At Café Sambal, You Pay for the View
Problem is, it seems like the Mandarin Oriental management team knows it's a gorgeous restaurant and that, by default, people will keep going no matter what.
Recently, I attended an engagement dinner there with about 20 other guests. Granted, our group was large, so there were bound to be a few hiccups in service. But waiting 20 minutes for a drink (that we had to remind the server to bring) didn't start things right. And tracking down a server to order additional drinks and bottles of wine was likewise laborious.
|Honey-miso-glazed sea bass|
The best thing I sampled was a tiny slab of honey-miso-glazed sea bass ($30), though that is hardly creative, mold-breaking fare and rather an item on menus across the country. But the version here was very lightly glazed, though I don't know whether that was done on purpose. Regardless, it was the freshness of the fish -- light and buttery and blackened on top -- that provided knockout flavor.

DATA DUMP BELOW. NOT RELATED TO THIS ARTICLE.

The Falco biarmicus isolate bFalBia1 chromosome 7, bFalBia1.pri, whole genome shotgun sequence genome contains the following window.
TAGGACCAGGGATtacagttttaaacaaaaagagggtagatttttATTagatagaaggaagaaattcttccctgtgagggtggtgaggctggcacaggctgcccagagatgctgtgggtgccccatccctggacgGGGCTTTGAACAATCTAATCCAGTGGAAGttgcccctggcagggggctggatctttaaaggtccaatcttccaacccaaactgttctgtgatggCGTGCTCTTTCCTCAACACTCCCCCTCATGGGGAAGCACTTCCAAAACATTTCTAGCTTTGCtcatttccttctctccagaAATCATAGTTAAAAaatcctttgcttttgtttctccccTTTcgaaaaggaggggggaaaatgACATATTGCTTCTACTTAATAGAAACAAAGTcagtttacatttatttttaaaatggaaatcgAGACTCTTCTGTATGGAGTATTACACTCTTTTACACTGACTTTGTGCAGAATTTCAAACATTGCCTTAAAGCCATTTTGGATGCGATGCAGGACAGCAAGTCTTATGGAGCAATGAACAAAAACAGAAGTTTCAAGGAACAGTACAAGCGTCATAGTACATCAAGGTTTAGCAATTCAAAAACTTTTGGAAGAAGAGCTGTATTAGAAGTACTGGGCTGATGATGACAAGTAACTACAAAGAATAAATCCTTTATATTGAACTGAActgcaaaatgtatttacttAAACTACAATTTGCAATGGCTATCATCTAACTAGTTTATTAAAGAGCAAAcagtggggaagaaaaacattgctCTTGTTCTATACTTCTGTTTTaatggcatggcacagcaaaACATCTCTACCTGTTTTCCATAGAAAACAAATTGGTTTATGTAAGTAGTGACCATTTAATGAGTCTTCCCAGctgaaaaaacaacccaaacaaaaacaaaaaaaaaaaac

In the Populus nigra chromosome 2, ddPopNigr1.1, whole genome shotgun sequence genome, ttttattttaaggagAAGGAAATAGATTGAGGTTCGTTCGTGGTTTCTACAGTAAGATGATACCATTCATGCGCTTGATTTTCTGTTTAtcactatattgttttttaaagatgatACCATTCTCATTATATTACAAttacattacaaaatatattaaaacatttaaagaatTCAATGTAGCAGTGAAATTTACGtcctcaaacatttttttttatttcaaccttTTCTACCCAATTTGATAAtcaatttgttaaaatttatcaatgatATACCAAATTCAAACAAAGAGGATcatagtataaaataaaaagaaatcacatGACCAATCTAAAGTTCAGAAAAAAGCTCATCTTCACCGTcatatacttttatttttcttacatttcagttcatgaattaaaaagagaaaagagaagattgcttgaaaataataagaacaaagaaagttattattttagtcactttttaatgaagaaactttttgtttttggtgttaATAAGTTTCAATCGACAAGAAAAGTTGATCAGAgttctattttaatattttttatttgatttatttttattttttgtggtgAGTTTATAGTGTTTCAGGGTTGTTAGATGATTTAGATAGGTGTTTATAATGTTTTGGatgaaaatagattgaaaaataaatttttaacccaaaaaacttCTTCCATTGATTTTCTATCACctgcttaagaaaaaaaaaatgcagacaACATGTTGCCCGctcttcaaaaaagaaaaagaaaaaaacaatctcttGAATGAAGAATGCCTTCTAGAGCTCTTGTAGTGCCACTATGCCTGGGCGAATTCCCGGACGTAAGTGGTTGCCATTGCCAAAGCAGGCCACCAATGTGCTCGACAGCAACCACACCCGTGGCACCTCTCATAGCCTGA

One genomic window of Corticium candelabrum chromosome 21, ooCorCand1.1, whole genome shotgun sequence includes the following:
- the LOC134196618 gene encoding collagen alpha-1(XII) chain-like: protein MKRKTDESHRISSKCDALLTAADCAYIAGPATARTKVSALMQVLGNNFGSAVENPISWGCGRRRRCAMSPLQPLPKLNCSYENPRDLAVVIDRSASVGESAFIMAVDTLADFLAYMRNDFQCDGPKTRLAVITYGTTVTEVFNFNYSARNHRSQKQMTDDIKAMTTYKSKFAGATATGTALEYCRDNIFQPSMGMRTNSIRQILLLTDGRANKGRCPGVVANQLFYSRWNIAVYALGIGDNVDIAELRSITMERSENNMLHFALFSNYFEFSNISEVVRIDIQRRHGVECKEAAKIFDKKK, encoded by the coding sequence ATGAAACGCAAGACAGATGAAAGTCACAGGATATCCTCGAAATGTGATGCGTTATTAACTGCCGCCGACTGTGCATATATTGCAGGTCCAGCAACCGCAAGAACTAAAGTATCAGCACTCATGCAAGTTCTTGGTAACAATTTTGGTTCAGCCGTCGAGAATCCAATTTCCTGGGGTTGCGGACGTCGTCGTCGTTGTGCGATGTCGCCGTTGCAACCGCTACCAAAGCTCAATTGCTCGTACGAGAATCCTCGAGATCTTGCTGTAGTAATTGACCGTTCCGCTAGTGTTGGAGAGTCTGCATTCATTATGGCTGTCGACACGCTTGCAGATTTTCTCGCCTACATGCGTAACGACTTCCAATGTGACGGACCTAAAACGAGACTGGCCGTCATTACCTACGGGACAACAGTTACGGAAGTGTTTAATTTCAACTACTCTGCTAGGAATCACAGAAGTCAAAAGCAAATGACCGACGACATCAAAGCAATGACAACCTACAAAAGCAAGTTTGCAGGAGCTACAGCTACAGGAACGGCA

|Spicy tuna roll|
Shu-mai dumplings filled with seasoned pork ($11) were also not very flavorful. They came with soy sauce and a chili dipping sauce that was mild and slightly sweet. A spicy tuna roll ($11) flecked with panko was crunchy and fresh, but it wouldn't win any competitions against the versions at most of Miami's upscale Japanese eateries.
My rendezvous with Café Samba left me yearning for a second date -- a better one. It's a pretty restaurant with pretty food and pretty ambiance but little soul. It's bursting with potential for renewal, though. Add to the beautiful design a menu revamp and more vigilant management insisting on topnotch service, and it would easily be a top dining destination in Miami.
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